J. U. Mgbechi-Ezeri, International Institute of Tropical Agriculture (IITA), Ibadan - PMB 5320, Nigeria;
O. J. Alabi and
R. A. Naidu, Department of Plant Pathology, Washington State University, Irrigated Agriculture Research and Extension Center, Prosser, 99350; and
P. Lava Kumar, IITA, Ibadan - PMB 5320, Nigeria.
African cassava mosaic virus (ACMV; genus Begomovirus, family Geminiviridae) is one of six viruses documented in cassava (Manihot esculenta Crantz.) plants showing cassava mosaic disease in sub-Saharan Africa (SSA). In addition to cassava, the natural host range of ACMV includes a few wild Manihot species, Jatropha multifida, and Ricinus communis L. in Euphorbiaceae, and Hewittia sublobata in Convolvulaceae. The experimental host range of ACMV includes Nicotiana sp. and Datura sp. in the Solanaceae (2). Recently, natural occurrence of ACMV was reported in Combretum confertum (Benth.), Leucana leucocephala (Lam.) De Witt, and Senna occidentalis (L.) Link belonging to Leguminasae from Nigeria (1,3). During reconnaissance studies conducted on soybean (Glycine max L. Merr.) in September and October of 2007 in the Ibadan (N = 19) and Benue (N = 23) regions and in February of 2008 in Ibadan (N = 16), we observed soybean showing yellow mosaic and mottling symptoms. Samples from these plants (N = 58) were tested by indirect ELISA and symptomatic leaves tested negative to Cucumber mosaic virus, Cowpea mottle virus, Southern bean mosaic virus, Tobacco ringspot virus, Soybean dwarf virus, Cowpea aphid-borne mosaic virus, Blackeye cowpea mosaic virus, Peanut mottle virus, and Broad bean mosaic virus, which have been documented in soybean in SSA. However, 8.6% of these samples (5 of 58) (one each from Ibadan and Benue in the 2007 survey and three from Ibadan in the 2008 survey) tested positive in triple-antibody sandwich-ELISA with a monoclonal antibody (SCR33) to ACMV. ELISA results were further confirmed by PCR with ACMV specific primers AL1/F and AR0/R that amplified a 987-bp DNA fragment corresponding to the intergenic region, AC-4 and AC-1 genes of DNA-A segment (4). The PCR product was cloned into pCR2.1 (Invitrogen, Carlsbad, CA) and three independent clones were sequenced in both orientations. Pairwise comparison of the derived consensus sequence (GenBank Accession No. EU367500) with corresponding ACMV sequence of ACMV isolate from Nigeria (GenBank Accession No. X17095) showed 98% identity at the nucleotide level. To further confirm the virus identity, complete nucleotide sequence of the DNA-A segment was determined by PCR amplification of viral DNA with four primers, cloning of overlapping products into pCR2.1 vector and sequencing. The derived sequence (2,781 nucleotides; GenBank Accession No. EU685385) was compared with the DNA sequences available at NCBI database using BLAST. This revealed 97% nucleotide sequence identity with ACMV-[NG:Ogo:90] (Accession No. AJ427910) and ACMV-[NG] (Accession No. X17095) from Nigeria. These results confirm the presence of ACMV in symptomatic soybean leaves. To our knowledge, this is the first report of soybean as a natural host of ACMV in SSA. On the basis of previous reports (1) and the results currently presented it seems that ACMV has a wide host range.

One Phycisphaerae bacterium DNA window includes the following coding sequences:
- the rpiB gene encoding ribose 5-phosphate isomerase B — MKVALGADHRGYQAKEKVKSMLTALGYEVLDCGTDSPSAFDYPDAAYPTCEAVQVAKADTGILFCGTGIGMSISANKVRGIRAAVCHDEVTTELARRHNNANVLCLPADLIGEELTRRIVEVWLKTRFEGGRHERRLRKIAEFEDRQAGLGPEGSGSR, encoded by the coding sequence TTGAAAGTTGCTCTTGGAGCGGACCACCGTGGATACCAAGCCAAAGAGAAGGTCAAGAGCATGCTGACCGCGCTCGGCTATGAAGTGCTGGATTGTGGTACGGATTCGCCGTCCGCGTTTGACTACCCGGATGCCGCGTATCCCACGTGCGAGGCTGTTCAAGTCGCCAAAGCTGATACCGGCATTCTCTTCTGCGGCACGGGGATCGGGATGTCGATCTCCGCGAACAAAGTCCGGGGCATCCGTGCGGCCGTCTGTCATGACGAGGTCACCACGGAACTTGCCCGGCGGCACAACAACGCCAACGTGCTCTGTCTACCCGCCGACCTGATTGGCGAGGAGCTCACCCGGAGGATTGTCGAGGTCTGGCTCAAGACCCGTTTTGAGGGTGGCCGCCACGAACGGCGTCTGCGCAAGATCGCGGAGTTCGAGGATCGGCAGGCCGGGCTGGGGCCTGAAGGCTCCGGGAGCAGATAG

References: (1) O. J. Alabi et al. Phytopathology (Abstr.) 97(suppl.):S3, 2007. (2) A. A. Brunt et al., eds. Plant viruses online: Descriptions and lists from the VIDE database. Version 20. Online publication, 1996. (3) F. O. Ogbe et al. Plant Dis. 90:548, 2006; (4) X. Zhou et al. J. Gen. Virol. 78:2101, 1997.